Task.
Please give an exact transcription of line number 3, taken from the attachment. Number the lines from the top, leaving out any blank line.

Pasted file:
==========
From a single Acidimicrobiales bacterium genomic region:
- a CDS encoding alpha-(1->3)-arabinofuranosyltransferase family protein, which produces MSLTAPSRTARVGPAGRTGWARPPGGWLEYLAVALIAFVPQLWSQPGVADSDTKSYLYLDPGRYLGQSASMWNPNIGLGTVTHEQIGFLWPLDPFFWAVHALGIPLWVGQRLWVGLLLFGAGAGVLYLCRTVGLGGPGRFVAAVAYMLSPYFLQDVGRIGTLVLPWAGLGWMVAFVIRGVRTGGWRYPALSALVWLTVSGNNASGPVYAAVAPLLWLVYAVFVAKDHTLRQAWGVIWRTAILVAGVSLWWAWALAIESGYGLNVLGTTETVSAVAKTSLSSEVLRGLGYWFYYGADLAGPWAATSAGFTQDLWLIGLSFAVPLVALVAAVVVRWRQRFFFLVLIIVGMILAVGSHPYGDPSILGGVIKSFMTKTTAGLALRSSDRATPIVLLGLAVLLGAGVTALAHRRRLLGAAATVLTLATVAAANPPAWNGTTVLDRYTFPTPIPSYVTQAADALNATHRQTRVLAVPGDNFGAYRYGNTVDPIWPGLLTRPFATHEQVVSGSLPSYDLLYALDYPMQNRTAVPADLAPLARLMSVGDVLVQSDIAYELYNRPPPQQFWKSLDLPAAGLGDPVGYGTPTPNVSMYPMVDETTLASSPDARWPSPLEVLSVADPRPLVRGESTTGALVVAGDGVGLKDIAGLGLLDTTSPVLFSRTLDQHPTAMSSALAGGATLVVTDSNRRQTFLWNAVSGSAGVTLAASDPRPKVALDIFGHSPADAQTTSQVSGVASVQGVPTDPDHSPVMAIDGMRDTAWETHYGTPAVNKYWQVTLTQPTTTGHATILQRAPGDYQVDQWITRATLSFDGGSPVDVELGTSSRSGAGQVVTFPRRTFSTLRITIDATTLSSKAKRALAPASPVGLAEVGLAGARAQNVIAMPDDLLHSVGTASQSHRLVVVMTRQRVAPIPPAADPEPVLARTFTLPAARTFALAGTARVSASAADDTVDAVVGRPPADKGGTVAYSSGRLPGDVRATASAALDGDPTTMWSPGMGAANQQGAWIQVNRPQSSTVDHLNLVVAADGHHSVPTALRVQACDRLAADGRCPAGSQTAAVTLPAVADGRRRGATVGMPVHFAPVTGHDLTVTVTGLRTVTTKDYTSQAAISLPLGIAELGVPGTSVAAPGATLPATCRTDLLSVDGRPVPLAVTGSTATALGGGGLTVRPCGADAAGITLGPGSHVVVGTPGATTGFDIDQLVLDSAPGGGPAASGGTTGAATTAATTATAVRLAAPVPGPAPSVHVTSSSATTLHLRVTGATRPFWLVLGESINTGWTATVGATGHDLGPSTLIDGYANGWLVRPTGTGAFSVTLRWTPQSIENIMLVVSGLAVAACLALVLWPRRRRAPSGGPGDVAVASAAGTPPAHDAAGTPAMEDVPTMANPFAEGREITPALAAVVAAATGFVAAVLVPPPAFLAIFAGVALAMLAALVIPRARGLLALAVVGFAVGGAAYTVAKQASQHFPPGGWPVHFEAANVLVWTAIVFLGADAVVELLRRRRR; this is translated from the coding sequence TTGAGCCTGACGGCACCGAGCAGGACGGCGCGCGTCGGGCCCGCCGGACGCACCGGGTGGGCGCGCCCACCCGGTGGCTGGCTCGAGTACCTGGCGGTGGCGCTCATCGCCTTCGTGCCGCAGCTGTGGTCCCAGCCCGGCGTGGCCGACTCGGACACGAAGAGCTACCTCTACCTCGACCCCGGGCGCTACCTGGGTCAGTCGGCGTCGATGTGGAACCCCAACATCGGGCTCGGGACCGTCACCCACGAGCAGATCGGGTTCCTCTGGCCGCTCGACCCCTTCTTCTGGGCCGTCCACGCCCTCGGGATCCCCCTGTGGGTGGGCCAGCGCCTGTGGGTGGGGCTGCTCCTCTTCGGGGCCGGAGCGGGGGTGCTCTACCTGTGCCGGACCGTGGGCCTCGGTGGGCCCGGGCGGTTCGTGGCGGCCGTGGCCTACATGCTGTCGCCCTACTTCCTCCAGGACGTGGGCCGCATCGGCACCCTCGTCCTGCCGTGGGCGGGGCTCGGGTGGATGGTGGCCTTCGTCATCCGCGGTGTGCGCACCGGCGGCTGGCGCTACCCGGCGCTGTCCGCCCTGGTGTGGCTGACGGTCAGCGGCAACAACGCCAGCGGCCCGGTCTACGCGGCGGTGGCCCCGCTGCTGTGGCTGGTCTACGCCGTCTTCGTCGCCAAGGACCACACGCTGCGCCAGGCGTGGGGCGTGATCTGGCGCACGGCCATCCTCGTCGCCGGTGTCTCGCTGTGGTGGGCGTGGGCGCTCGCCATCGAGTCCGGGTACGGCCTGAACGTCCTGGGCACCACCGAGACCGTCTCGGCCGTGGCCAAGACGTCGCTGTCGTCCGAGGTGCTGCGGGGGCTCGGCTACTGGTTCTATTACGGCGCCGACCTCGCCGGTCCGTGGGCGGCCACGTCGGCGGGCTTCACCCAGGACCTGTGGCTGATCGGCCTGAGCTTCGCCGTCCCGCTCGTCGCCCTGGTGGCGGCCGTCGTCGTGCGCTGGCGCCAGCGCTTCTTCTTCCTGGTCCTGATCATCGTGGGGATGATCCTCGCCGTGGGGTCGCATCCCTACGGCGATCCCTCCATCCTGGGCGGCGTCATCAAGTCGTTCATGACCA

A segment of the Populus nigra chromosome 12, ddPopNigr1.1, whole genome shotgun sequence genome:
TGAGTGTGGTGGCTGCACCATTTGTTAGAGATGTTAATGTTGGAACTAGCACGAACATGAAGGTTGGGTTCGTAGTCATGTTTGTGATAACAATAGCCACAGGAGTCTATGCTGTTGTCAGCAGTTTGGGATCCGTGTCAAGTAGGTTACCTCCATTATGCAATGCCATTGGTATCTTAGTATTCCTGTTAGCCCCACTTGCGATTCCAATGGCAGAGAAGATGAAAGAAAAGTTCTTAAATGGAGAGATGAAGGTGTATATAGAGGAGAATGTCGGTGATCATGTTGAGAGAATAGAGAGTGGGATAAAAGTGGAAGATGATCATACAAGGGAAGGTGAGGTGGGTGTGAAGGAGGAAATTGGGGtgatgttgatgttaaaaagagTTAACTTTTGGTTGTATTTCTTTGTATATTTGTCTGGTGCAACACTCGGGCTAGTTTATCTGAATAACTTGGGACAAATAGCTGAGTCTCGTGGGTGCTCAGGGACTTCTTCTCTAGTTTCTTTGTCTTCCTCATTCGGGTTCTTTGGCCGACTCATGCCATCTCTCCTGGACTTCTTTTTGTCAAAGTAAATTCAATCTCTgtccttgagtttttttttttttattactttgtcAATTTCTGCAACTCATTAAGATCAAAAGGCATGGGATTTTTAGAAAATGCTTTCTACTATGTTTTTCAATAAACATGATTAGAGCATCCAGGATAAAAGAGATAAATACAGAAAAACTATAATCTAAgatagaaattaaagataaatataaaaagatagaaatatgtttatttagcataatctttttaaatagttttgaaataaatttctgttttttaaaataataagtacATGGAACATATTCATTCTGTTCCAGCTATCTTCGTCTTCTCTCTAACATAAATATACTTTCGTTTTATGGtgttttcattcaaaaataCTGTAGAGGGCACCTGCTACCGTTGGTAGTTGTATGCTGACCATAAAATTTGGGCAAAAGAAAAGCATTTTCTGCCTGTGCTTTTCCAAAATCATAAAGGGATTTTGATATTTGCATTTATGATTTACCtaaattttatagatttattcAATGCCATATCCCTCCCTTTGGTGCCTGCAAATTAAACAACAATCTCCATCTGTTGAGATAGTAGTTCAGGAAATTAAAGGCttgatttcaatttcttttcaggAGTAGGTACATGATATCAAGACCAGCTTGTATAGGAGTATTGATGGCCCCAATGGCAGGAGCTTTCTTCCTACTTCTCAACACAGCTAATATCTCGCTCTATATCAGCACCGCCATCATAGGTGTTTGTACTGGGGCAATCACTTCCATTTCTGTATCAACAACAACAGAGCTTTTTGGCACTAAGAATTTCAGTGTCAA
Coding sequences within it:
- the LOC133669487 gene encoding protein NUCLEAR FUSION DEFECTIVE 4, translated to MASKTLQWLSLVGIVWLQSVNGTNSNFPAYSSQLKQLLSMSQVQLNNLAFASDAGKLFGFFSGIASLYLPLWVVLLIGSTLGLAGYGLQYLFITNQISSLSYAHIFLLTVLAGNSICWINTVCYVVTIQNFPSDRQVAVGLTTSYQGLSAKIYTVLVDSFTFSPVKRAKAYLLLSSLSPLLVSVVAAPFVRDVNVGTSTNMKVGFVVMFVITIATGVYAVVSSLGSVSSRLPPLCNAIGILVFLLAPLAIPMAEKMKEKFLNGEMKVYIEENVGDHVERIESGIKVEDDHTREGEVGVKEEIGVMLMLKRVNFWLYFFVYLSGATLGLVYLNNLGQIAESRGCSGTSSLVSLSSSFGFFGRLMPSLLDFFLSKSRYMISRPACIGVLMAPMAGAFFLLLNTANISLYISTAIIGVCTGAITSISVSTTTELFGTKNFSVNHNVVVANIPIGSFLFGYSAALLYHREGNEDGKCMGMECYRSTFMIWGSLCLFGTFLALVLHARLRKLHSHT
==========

A segment of the Populus nigra chromosome 12, ddPopNigr1.1, whole genome shotgun sequence genome: